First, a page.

Blog changes

Thanks to everyone who followed Training Because I Can! over the last nine years. This blog started with Addison's Disease, hypothyroidism and a crazy idea of doing an Ironman distance triathlon. My life has changed and so has this blog. I am using this blog strictly for Addison's Support topics from here on out. I hope to continue providing people with hints for living life well with adrenal insufficiency.

Monday, August 12, 2013

RANT: Resentment, complacency and where I'm going

“It is not death or dying that is tragic, but rather to have existed without fully participating in life – that is the deepest personal tragedy.” Ed Abbey, Confessions of a Barbarian 

It feels like I rarely share about how I feel about this disease and how it affects goes nothing. Warning:  Profanity in the passages below.

After eleven years with adrenal insufficiency, I'm struggling with resentment about it.  I'm mad.  It's a constant series of adjustment, readjustment and research followed by more adjustment and readjustment.  One thing I resent is that I will never be the athlete I'd like to be.  There's precious little research, if any, about adrenal insufficiency and endurance exercise (ultras and beyond).  As a result, I've had six years of experimentation.  Some success, a lot of failure.  It gets old, why can't I just run and be without alarms going off all the fucking time?  Why can't I just leave the house without an injection kit and pills?  Why do I have to explain myself to people about the medic alert bracelet and injection kit?  It gets so fucking old.  It's tiring.  Because there's no research and no manual for endurance exercise and adrenal insufficiency, it's a constant struggle to figure out how to be the healthiest me I can be.  I lose days to mistakes (all of 2012 to my freaking thyroid).  I feel like my body betrays me even though I try to treat it well.

It's irritating to feel like I'm walking through the dark, attempting to find my way.

It's maddening to know that if I really screw up, don't take enough meds or don't have my injection kit with me when I need it I can die.  I have control over these things.  My greatest fear and probably the way I will die is that my situation will be mishandled by the medical profession.  Most likely, I'm going to end up in an ER unconscious and unable to advocate for myself.  Adrenal insufficiency is an orphan disease.  It's rare and not well known.  As a result, if I don't have a strong advocate with me in the ER, I will be mistreated or left untreated for too long and sustain permanent brain injury.  Hopefully, I will die as a result.  Permanent brain injury is too much for my family to bear.  I wouldn't wish that on them ever.  I'm a pain in the ass the way it is.

"Security is mostly a superstition; it does not exist in nature. Life  is either a daring adventure or nothing." Helen Keller

"Do not be careful. Safety is an illusion based in fear, a self imposed prison with no hope of freedom."  Charlie Engle

 I could be safe.  I could give up this type of running and the associated risks.  It would kill me to give up the adventure I've seen with running, hiking, backpacking, mountain biking, mountaineering and rock climbing.  The adventure, the risk taking is inherent in who I am.  I would be nothing without it. 


“One day you may no longer be able to do this. Today is not that day."

I guess the heart of the resentment is that I don't want to die because of this stupid disease or, um, condition.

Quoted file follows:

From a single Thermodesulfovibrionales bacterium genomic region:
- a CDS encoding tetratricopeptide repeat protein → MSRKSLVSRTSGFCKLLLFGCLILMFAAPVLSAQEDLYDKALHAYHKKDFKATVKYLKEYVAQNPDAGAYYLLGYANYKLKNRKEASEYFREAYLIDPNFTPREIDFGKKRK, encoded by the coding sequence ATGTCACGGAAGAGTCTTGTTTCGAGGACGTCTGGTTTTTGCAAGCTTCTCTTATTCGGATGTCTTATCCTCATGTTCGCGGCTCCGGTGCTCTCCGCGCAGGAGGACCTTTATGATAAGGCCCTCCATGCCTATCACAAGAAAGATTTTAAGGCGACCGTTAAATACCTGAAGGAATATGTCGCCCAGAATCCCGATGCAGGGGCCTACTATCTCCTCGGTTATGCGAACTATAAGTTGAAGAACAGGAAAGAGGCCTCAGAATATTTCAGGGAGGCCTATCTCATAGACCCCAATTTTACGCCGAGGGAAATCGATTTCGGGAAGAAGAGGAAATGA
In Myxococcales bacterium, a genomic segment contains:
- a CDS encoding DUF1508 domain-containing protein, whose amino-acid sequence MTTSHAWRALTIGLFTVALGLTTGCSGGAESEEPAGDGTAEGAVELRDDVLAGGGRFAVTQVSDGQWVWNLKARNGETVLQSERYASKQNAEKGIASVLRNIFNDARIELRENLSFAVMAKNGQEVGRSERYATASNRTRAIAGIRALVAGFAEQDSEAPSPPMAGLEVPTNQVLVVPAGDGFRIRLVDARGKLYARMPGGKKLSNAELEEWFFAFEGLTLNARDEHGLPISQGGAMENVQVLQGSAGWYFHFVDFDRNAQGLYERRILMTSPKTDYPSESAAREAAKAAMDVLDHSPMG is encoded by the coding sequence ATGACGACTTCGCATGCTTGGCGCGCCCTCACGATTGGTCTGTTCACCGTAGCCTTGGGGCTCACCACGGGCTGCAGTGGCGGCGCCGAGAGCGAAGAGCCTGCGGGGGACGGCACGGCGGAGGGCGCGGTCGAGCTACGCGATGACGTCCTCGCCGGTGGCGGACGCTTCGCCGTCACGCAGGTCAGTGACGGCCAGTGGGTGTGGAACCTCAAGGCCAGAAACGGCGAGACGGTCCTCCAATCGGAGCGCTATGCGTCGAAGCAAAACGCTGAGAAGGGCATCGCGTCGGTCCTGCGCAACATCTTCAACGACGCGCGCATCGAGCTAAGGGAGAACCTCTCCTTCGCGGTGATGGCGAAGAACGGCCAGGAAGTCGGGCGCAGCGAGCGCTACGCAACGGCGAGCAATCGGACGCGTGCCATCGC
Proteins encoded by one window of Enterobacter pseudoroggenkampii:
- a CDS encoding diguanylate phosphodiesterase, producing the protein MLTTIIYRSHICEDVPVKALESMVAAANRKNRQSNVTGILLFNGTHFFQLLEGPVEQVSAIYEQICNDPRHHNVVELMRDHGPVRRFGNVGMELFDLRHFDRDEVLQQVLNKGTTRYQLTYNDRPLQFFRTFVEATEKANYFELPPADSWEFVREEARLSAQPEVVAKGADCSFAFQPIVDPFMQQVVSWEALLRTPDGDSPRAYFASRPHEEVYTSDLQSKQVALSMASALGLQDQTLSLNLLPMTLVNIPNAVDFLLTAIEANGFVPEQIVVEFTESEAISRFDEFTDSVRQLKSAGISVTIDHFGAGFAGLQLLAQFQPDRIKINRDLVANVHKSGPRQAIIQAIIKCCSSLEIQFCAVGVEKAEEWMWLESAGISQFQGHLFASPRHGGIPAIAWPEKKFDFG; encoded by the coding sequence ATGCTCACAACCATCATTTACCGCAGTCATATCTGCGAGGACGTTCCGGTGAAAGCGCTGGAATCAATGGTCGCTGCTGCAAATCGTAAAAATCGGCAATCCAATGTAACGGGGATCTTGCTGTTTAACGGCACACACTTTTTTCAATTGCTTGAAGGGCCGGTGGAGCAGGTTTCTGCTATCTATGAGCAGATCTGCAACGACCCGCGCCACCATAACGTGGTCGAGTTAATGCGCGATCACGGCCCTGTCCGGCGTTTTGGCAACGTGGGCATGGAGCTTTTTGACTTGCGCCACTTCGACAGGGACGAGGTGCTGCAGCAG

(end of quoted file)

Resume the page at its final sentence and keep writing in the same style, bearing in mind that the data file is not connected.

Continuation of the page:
“I don’t believe this is a disease-it’s just a condition.  And you can teach that

condition to obey you.”  Eddie Martinez

Besides the resentment, I realized I've been complacent with my training and my dreams and goals.  My training for Vol State was lack luster.  I lost a little weight, I did back to backs.  I was just happy to be out there running.  When push came to shove, I would have been so much happier if I had tried, set my training goals high, pushed myself.  Just getting the miles in was an inexcusable error on my part.  I needed to go faster.  I needed to train more specifically.  Ultimately, my poor training and med screw ups (see previous post) contributed to my failure at 210 miles.
How am I fixing this?  A friend has offered to train me.  It won't start until September.  I've told him my big dreams, ones that seem unattainable.  Perhaps with his help, guidance and encouragement, I can succeed?

“Complacency is a far more dangerous attitude than outrage.” Naomi Littlebear



And then, there's the self sabotage.  I consistently told myself that I would stop drinking before this race (and every single other one I've done for years).  The night before the race start guess where I went, Applebees.  Why?  For a couple of drinks to add to the tall boy that I had while on the bus.  Really?  What middle aged woman with a couple of chronic diseases does that before an event of any sort where she's set her goals high.  Me.  Did it work?  No.  Was it the cause of my failure?  No.  Did it contribute?  Yes.  The long term problem with drinking as often as I do and as much as I do is that it makes me complacent first thing in the morning.  I'm just glad to get out and do as opposed to getting out an achieving.
I've gone days and weeks and even months without drinking but I've always gone back to it.  I don't know why.  This year at Vol State (my second year), hanging out with new and old friends, I felt like part of something.  Part of a community.  Part of a family.  It's not often that I've felt like that.  During the race (no drinking), I felt so much joy and happiness.  It was an ephipany of sorts.  I could see and feel happiness without drinking.  It was intense and wonderful.  I need to try to keep getting back to that feeling now that I know what it is.
I have decided to quit drinking.  I have the support of my friends and my therapist.  I will do it for today.  When I wake up in the morning, I will commit to not drinking that day and so on.


“Self sabotage does not occur because you are weak.  It occurs because your dream is weak.”  Anthony Fernando